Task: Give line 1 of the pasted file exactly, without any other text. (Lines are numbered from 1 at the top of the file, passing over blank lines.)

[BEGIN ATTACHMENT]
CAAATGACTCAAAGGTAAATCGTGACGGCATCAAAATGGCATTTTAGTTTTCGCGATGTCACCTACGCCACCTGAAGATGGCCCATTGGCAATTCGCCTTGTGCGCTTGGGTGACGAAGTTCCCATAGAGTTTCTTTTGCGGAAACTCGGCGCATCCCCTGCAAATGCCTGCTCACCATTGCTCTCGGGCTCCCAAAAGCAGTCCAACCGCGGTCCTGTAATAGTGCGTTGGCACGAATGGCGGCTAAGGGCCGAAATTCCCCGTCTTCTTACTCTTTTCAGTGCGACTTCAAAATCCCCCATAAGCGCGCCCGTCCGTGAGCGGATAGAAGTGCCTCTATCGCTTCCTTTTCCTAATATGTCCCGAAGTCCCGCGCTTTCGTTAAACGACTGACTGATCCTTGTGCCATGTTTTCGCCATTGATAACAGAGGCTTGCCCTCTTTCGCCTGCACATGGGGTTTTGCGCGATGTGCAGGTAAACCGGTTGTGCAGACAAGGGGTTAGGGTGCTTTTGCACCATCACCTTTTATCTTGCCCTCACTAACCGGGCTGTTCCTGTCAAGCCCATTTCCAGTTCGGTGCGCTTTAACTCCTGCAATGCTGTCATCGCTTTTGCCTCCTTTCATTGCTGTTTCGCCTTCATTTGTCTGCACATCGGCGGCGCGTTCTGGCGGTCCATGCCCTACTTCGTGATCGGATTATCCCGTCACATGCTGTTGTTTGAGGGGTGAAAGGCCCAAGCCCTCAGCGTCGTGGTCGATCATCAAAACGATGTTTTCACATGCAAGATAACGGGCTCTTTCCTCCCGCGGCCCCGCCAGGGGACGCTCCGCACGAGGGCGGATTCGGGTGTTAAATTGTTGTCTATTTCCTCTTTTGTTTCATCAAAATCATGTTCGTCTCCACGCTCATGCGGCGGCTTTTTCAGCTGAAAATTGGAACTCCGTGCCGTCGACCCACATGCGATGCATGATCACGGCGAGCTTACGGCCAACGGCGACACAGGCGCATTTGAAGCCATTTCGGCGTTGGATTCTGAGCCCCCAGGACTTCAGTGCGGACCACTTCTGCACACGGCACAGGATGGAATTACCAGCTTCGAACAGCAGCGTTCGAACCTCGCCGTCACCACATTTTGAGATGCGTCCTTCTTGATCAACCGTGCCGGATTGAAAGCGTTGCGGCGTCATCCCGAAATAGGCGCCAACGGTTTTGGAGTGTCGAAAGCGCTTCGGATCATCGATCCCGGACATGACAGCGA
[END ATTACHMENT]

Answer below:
CAAATGACTCAAAGGTAAATCGTGACGGCATCAAAATGGCATTTTAGTTTTCGCGATGTCACCTACGCCACCTGAAGATGGCCCATTGGCAATTCGCCTTGTGCGCTTGGGTGACGAAGTTCCCATAGAGTTTCTTTTGCGGAAACTCGGCGCATCCCCTGCAAATGCCTGCTCACCATTGCTCTCGGGCTCCCAAAAGCAGTCCAACCGCGGTCCTGTAATAGTGCGTTGGCACGAATGGCGGCTAAGGGCCGAAATTCCCCGTCTTCTTACTCTTTTCAGTGCGACTTCAAAATCCCCCATAAGCGCGCCCGTCCGTGAGCGGATAGAAGTGCCTCTATCGCTTCCTTTTCCTAATATGTCCCGAAGTCCCGCGCTTTCGTTAAACGACTGACTGATCCTTGTGCCATGTTTTCGCCATTGATAACAGAGGCTTGCCCTCTTTCGCCTGCACATGGGGTTTTGCGCGATGTGCAGGTAAACCGGTTGTGCAGACAAGGGGTTAGGGTGCTTTTGCACCATCACCTTTTATCTTGCCCTCACTAACCGGGCTGTTCCTGTCAAGCCCATTTCCAGTTCGGTGCGCTTTAACTCCTGCAATGCTGTCATCGCTTTTGCCTCCTTTCATTGCTGTTTCGCCTTCATTTGTCTGCACATCGGCGGCGCGTTCTGGCGGTCCATGCCCTACTTCGTGATCGGATTATCCCGTCACATGCTGTTGTTTGAGGGGTGAAAGGCCCAAGCCCTCAGCGTCGTGGTCGATCATCAAAACGATGTTTTCACATGCAAGATAACGGGCTCTTTCCTCCCGCGGCCCCGCCAGGGGACGCTCCGCACGAGGGCGGATTCGGGTGTTAAATTGTTGTCTATTTCCTCTTTTGTTTCATCAAAATCATGTTCGTCTCCACGCTCATGCGGCGGCTTTTTCAGCTGAAAATTGGAACTCCGTGCCGTCGACCCACATGCGATGCATGATCACGGCGAGCTTACGGCCAACGGCGACACAGGCGCATTTGAAGCCATTTCGGCGTTGGATTCTGAGCCCCCAGGACTTCAGTGCGGACCACTTCTGCACACGGCACAGGATGGAATTACCAGCTTCGAACAGCAGCGTTCGAACCTCGCCGTCACCACATTTTGAGATGCGTCCTTCTTGATCAACCGTGCCGGATTGAAAGCGTTGCGGCGTCATCCCGAAATAGGCGCCAACGGTTTTGGAGTGTCGAAAGCGCTTCGGATCATCGATCCCGGACATGACAGCGA